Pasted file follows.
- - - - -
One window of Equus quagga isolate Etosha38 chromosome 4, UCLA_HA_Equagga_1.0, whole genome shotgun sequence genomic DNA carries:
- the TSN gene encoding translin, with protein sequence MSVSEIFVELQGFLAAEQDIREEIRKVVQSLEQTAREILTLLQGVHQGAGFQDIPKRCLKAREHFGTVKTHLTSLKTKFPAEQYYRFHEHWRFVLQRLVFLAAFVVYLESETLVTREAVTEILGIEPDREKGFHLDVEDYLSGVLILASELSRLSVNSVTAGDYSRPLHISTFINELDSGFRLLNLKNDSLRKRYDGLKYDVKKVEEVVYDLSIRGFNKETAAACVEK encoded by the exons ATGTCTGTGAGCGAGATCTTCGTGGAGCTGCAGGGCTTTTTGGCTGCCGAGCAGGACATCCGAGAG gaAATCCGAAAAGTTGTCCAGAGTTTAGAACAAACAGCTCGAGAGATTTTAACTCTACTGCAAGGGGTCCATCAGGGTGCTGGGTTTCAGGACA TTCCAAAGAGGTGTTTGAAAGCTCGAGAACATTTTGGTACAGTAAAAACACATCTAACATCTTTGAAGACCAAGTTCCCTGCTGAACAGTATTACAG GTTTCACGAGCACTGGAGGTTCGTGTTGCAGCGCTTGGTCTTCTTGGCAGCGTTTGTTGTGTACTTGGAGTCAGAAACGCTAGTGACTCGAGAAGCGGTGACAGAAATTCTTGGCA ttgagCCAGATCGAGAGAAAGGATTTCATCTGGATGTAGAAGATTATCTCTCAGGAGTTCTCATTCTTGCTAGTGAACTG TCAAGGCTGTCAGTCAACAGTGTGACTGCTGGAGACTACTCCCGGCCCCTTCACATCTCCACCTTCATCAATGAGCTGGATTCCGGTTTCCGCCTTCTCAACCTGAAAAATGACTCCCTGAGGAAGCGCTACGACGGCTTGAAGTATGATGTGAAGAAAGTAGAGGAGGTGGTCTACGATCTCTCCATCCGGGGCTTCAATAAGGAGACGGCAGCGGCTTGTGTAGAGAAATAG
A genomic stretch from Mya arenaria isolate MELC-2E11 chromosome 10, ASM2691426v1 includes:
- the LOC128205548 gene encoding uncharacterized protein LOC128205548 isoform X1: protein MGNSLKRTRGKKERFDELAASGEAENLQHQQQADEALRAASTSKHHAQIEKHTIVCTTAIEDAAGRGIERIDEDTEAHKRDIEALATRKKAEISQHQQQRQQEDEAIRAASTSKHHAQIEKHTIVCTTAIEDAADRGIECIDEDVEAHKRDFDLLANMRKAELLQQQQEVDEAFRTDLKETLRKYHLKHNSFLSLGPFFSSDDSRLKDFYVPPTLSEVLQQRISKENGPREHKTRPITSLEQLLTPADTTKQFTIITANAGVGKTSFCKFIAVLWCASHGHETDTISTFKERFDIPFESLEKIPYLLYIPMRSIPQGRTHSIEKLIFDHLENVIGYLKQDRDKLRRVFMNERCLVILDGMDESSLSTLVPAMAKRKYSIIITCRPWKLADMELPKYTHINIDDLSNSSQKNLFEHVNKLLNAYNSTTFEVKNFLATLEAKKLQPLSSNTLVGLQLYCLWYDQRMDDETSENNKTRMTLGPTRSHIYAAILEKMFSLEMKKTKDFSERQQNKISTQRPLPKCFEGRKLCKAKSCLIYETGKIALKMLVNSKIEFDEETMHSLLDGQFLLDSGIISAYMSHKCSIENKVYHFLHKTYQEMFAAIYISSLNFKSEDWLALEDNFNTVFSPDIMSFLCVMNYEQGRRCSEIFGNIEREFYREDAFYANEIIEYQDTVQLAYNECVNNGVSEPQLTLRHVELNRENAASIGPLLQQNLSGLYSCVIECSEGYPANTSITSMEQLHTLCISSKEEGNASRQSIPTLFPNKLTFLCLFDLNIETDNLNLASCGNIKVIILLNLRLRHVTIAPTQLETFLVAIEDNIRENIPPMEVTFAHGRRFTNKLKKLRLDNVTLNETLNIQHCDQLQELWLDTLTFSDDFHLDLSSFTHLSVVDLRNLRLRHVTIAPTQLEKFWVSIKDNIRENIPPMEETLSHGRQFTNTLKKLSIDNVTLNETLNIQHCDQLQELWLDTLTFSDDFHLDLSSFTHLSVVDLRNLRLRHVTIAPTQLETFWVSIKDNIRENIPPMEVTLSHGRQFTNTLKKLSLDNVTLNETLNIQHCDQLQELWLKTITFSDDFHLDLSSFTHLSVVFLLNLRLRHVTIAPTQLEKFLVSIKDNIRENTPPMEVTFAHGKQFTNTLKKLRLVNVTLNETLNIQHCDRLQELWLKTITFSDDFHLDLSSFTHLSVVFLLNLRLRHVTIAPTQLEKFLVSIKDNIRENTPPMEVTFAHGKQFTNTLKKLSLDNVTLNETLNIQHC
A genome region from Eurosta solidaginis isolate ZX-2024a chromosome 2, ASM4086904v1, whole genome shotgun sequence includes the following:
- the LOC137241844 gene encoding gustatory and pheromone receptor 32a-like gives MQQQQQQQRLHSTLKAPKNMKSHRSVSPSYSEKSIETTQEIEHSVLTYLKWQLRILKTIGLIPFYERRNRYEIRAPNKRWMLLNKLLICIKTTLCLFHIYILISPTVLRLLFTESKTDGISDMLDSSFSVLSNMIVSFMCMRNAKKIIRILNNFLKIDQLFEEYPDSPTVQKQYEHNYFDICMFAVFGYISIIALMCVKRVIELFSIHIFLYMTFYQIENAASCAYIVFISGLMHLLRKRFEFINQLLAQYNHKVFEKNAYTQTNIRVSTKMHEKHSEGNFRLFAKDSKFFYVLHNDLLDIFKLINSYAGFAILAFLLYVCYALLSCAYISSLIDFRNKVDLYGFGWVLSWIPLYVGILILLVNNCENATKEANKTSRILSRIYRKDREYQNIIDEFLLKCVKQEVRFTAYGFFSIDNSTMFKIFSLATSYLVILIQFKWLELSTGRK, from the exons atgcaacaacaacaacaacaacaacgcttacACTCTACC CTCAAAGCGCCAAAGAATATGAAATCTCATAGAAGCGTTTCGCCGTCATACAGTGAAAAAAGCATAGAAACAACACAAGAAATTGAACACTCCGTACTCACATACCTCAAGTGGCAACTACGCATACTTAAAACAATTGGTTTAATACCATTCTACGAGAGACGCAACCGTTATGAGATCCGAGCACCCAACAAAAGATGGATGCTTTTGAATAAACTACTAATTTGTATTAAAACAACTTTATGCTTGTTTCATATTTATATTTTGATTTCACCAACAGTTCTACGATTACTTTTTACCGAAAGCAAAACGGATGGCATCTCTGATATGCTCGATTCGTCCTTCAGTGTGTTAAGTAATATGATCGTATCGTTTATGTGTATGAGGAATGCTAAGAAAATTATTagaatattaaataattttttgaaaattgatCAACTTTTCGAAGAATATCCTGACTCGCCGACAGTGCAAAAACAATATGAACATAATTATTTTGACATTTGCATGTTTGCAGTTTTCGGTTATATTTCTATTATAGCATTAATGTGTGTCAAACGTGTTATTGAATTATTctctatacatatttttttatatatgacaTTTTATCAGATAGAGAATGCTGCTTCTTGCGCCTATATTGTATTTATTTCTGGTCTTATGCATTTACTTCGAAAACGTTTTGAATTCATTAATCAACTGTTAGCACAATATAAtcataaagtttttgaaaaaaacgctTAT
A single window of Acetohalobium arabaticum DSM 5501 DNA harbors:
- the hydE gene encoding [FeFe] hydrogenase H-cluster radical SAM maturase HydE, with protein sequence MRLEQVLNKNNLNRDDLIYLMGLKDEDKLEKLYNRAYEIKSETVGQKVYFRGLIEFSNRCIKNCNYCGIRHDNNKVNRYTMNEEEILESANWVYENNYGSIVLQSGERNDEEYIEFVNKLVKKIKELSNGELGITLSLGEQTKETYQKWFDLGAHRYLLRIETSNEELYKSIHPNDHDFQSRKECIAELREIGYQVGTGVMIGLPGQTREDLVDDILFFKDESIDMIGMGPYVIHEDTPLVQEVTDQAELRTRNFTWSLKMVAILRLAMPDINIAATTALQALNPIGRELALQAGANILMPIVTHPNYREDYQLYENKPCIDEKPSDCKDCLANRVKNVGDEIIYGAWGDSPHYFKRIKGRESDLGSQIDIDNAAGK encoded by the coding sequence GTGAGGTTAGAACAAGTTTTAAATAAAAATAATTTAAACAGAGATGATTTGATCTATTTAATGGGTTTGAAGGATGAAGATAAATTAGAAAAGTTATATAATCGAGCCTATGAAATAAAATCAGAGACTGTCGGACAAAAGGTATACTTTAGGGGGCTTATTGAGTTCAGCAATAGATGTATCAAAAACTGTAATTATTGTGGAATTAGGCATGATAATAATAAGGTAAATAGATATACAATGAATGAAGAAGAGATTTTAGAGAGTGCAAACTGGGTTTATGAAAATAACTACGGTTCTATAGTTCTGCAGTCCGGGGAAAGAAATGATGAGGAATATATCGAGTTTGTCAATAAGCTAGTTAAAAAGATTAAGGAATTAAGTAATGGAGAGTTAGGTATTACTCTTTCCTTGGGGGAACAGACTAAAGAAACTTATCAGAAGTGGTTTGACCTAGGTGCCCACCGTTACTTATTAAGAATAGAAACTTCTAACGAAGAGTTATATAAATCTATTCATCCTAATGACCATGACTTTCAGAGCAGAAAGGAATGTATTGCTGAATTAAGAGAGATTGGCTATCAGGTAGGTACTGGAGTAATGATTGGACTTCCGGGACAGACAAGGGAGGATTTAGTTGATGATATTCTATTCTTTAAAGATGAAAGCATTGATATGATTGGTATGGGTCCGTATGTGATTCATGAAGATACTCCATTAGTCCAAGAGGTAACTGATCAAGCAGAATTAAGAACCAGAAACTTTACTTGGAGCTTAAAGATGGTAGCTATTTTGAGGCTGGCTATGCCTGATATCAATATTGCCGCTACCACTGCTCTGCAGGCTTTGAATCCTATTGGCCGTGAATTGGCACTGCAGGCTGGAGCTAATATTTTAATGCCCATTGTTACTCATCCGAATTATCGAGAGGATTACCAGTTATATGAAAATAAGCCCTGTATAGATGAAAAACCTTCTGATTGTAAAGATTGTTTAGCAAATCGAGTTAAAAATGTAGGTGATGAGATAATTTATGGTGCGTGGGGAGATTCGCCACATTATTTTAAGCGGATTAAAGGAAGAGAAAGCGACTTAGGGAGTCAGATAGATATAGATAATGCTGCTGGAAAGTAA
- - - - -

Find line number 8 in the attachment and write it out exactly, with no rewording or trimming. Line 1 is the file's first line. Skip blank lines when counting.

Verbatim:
- the hydE gene encoding [FeFe] hydrogenase H-cluster radical SAM maturase HydE, with protein sequence MRLEQVLNKNNLNRDDLIYLMGLKDEDKLEKLYNRAYEIKSETVGQKVYFRGLIEFSNRCIKNCNYCGIRHDNNKVNRYTMNEEEILESANWVYENNYGSIVLQSGERNDEEYIEFVNKLVKKIKELSNGELGITLSLGEQTKETYQKWFDLGAHRYLLRIETSNEELYKSIHPNDHDFQSRKECIAELREIGYQVGTGVMIGLPGQTREDLVDDILFFKDESIDMIGMGPYVIHEDTPLVQEVTDQAELRTRNFTWSLKMVAILRLAMPDINIAATTALQALNPIGRELALQAGANILMPIVTHPNYREDYQLYENKPCIDEKPSDCKDCLANRVKNVGDEIIYGAWGDSPHYFKRIKGRESDLGSQIDIDNAAGK encoded by the coding sequence GTGAGGTTAGAACAAGTTTTAAATAAAAATAATTTAAACAGAGATGATTTGATCTATTTAATGGGTTTGAAGGATGAAGATAAATTAGAAAAGTTATATAATCGAGCCTATGAAATAAAATCAGAGACTGTCGGACAAAAGGTATACTTTAGGGGGCTTATTGAGTTCAGCAATAGATGTATCAAAAACTGTAATTATTGTGGAATTAGGCATGATAATAATAAGGTAAATAGATATACAATGAATGAAGAAGAGATTTTAGAGAGTGCAAACTGGGTTTATGAAAATAACTACGGTTCTATAGTTCTGCAGTCCGGGGAAAGAAATGATGAGGAATATATCGAGTTTGTCAATAAGCTAGTTAAAAAGATTAAGGAATTAAGTAATGGAGAGTTAGGTATTACTCTTTCCTTGGGGGAACAGACTAAAGAAACTTATCAGAAGTGGTTTGACCTAGGTGCCCACCGTTACTTATTAAGAATAGAAACTTCTAACGAAGAGTTATATAAATCTATTCATCCTAATGACCATGACTTTCAGAGCAGAAAGGAATGTATTGCTGAATTAAGAGAGATTGGCTATCAGGTAGGTACTGGAGTAATGATTGGACTTCCGGGACAGACAAGGGAGGATTTAGTTGATGATATTCTATTCTTTAAAGATGAAAGCATTGATATGATTGGTATGGGTCCGTATGTGATTCATGAAGATACTCCATTAGTCCAAGAGGTAACTGATCAAGCAGAATTAAGAACCAGAAACTTTACTTGGAGCTTAAAGATGGTAGCTATTTTGAGGCTGGCTATGCCTGATATCAATATTGCCGCTACCACTGCTCTGCAGGCTTTGAATCCTATTGGCCGTGAATTGGCACTGCAGGCTGGAGCTAATATTTTAATGCCCATTGTTACTCATCCGAATTATCGAGAGGATTACCAGTTATATGAAAATAAGCCCTGTATAGATGAAAAACCTTCTGATTGTAAAGATTGTTTAGCAAATCGAGTTAAAAATGTAGGTGATGAGATAATTTATGGTGCGTGGGGAGATTCGCCACATTATTTTAAGCGGATTAAAGGAAGAGAAAGCGACTTAGGGAGTCAGATAGATATAGATAATGCTGCTGGAAAGTAA